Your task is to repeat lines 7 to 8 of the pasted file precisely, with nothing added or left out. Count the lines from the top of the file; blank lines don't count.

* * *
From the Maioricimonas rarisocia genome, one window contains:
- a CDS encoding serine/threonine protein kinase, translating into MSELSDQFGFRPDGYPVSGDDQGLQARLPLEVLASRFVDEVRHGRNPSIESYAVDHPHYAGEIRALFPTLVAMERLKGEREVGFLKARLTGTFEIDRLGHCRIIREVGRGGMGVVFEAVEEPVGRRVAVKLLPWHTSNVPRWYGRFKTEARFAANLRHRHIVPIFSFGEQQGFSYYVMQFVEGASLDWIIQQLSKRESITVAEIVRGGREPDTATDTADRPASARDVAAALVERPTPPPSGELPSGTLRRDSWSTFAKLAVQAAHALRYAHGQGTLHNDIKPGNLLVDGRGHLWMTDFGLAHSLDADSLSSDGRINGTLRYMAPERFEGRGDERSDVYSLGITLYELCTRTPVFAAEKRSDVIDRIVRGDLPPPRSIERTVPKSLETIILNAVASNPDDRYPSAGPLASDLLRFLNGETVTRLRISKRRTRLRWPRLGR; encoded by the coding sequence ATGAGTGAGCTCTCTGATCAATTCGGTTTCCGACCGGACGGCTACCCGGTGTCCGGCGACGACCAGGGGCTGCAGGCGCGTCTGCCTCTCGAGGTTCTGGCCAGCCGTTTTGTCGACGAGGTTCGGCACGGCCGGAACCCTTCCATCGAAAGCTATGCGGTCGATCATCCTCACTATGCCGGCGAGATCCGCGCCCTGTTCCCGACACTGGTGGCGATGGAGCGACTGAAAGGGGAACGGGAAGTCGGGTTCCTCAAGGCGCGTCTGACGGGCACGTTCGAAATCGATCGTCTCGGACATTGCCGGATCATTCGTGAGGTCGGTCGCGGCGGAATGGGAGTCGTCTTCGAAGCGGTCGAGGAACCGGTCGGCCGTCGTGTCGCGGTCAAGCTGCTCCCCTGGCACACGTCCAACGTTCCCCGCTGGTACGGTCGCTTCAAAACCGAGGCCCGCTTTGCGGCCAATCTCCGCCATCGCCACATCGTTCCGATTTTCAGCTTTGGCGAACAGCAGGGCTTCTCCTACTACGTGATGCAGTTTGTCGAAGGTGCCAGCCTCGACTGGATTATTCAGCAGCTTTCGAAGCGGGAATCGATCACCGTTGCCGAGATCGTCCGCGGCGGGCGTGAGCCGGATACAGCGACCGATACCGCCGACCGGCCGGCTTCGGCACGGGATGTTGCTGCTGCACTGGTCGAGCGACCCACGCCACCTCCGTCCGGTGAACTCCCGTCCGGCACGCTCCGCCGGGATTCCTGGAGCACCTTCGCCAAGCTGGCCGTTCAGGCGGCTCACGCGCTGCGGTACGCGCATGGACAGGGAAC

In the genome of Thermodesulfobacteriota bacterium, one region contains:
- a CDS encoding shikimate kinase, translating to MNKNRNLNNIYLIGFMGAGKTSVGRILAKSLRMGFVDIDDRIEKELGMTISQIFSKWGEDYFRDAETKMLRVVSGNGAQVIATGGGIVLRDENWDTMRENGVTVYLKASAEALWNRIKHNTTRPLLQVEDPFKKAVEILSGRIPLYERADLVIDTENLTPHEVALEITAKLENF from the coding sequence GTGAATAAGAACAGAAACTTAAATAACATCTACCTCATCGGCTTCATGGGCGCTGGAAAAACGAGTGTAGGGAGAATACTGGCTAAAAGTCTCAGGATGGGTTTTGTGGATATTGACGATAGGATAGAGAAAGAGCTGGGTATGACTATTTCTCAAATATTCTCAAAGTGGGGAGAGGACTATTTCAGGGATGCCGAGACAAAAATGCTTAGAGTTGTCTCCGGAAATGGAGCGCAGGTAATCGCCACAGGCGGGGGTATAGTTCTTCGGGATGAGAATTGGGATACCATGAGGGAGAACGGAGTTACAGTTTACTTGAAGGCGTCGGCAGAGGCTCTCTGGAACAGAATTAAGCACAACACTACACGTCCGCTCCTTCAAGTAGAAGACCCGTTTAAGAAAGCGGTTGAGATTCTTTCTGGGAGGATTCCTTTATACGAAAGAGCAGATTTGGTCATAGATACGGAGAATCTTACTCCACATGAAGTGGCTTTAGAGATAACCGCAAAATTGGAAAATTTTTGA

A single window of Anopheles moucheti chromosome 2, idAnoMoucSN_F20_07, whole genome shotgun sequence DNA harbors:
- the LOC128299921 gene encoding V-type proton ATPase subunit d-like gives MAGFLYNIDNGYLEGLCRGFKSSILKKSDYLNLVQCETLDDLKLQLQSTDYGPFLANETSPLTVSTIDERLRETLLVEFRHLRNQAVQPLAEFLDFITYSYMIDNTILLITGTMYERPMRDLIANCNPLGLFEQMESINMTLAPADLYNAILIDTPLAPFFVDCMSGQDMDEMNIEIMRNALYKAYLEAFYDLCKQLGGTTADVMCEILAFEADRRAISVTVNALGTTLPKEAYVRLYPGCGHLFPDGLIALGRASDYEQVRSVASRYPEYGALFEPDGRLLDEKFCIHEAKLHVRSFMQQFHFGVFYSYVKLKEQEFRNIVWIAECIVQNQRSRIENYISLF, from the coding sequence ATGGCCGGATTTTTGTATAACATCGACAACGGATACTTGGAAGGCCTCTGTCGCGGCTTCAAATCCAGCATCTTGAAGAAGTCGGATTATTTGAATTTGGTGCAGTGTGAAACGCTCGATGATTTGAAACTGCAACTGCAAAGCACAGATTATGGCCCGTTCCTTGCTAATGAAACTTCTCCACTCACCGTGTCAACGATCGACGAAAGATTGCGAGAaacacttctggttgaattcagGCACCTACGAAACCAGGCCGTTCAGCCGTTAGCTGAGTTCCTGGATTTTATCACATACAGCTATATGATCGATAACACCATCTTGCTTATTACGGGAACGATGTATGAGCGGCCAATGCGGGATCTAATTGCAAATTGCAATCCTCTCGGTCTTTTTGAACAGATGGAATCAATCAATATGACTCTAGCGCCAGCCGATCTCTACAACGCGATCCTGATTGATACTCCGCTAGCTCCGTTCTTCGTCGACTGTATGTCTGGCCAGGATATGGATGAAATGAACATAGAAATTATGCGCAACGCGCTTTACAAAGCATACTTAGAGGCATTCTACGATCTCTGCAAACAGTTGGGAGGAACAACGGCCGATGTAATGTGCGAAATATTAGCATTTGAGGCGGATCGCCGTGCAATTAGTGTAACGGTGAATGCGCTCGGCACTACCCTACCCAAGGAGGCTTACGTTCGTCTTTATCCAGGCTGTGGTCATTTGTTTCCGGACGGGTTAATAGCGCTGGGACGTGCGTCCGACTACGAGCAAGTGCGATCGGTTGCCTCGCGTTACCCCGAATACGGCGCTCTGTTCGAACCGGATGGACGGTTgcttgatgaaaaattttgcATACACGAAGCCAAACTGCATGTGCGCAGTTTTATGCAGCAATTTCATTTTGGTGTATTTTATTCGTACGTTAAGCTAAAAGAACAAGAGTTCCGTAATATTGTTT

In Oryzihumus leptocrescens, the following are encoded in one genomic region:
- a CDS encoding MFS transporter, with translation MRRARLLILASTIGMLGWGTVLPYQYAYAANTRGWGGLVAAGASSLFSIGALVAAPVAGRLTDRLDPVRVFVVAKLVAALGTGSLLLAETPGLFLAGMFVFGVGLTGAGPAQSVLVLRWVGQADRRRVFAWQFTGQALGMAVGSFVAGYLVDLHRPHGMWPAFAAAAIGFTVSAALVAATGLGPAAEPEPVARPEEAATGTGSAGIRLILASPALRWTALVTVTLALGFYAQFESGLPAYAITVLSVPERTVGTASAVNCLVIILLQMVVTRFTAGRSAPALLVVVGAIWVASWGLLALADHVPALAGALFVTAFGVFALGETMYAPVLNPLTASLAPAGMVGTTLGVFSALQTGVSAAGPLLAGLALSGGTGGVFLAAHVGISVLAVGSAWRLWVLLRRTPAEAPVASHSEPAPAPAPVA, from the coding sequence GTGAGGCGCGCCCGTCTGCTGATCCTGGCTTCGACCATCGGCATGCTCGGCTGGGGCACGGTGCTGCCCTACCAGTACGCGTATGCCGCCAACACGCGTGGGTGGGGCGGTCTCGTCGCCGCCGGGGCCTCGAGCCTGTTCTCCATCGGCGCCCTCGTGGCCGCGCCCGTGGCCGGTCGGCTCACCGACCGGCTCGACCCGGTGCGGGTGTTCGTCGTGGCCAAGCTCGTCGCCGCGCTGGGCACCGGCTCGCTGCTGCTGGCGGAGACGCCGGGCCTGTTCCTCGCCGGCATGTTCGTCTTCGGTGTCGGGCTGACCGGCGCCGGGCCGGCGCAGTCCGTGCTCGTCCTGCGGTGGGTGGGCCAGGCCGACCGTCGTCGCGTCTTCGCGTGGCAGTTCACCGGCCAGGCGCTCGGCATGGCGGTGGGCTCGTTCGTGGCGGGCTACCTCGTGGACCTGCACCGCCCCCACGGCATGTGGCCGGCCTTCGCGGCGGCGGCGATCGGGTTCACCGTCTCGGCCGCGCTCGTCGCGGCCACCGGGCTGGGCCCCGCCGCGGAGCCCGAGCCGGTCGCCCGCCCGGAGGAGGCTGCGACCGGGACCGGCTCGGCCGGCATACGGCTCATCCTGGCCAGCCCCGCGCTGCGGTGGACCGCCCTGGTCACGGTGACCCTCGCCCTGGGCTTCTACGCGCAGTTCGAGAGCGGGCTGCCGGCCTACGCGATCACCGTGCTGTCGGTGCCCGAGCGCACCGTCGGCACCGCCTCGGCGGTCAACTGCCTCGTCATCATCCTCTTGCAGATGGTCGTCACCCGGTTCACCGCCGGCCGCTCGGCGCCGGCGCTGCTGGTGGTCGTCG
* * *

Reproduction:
In Oryzihumus leptocrescens, the following are encoded in one genomic region:
- a CDS encoding MFS transporter, with translation MRRARLLILASTIGMLGWGTVLPYQYAYAANTRGWGGLVAAGASSLFSIGALVAAPVAGRLTDRLDPVRVFVVAKLVAALGTGSLLLAETPGLFLAGMFVFGVGLTGAGPAQSVLVLRWVGQADRRRVFAWQFTGQALGMAVGSFVAGYLVDLHRPHGMWPAFAAAAIGFTVSAALVAATGLGPAAEPEPVARPEEAATGTGSAGIRLILASPALRWTALVTVTLALGFYAQFESGLPAYAITVLSVPERTVGTASAVNCLVIILLQMVVTRFTAGRSAPALLVVVGAIWVASWGLLALADHVPALAGALFVTAFGVFALGETMYAPVLNPLTASLAPAGMVGTTLGVFSALQTGVSAAGPLLAGLALSGGTGGVFLAAHVGISVLAVGSAWRLWVLLRRTPAEAPVASHSEPAPAPAPVA, from the coding sequence GTGAGGCGCGCCCGTCTGCTGATCCTGGCTTCGACCATCGGCATGCTCGGCTGGGGCACGGTGCTGCCCTACCAGTACGCGTATGCCGCCAACACGCGTGGGTGGGGCGGTCTCGTCGCCGCCGGGGCCTCGAGCCTGTTCTCCATCGGCGCCCTCGTGGCCGCGCCCGTGGCCGGTCGGCTCACCGACCGGCTCGACCCGGTGCGGGTGTTCGTCGTGGCCAAGCTCGTCGCCGCGCTGGGCACCGGCTCGCTGCTGCTGGCGGAGACGCCGGGCCTGTTCCTCGCCGGCATGTTCGTCTTCGGTGTCGGGCTGACCGGCGCCGGGCCGGCGCAGTCCGTGCTCGTCCTGCGGTGGGTGGGCCAGGCCGACCGTCGTCGCGTCTTCGCGTGGCAGTTCACCGGCCAGGCGCTCGGCATGGCGGTGGGCTCGTTCGTGGCGGGCTACCTCGTGGACCTGCACCGCCCCCACGGCATGTGGCCGGCCTTCGCGGCGGCGGCGATCGGGTTCACCGTCTCGGCCGCGCTCGTCGCGGCCACCGGGCTGGGCCCCGCCGCGGAGCCCGAGCCGGTCGCCCGCCCGGAGGAGGCTGCGACCGGGACCGGCTCGGCCGGCATACGGCTCATCCTGGCCAGCCCCGCGCTGCGGTGGACCGCCCTGGTCACGGTGACCCTCGCCCTGGGCTTCTACGCGCAGTTCGAGAGCGGGCTGCCGGCCTACGCGATCACCGTGCTGTCGGTGCCCGAGCGCACCGTCGGCACCGCCTCGGCGGTCAACTGCCTCGTCATCATCCTCTTGCAGATGGTCGTCACCCGGTTCACCGCCGGCCGCTCGGCGCCGGCGCTGCTGGTGGTCGTCG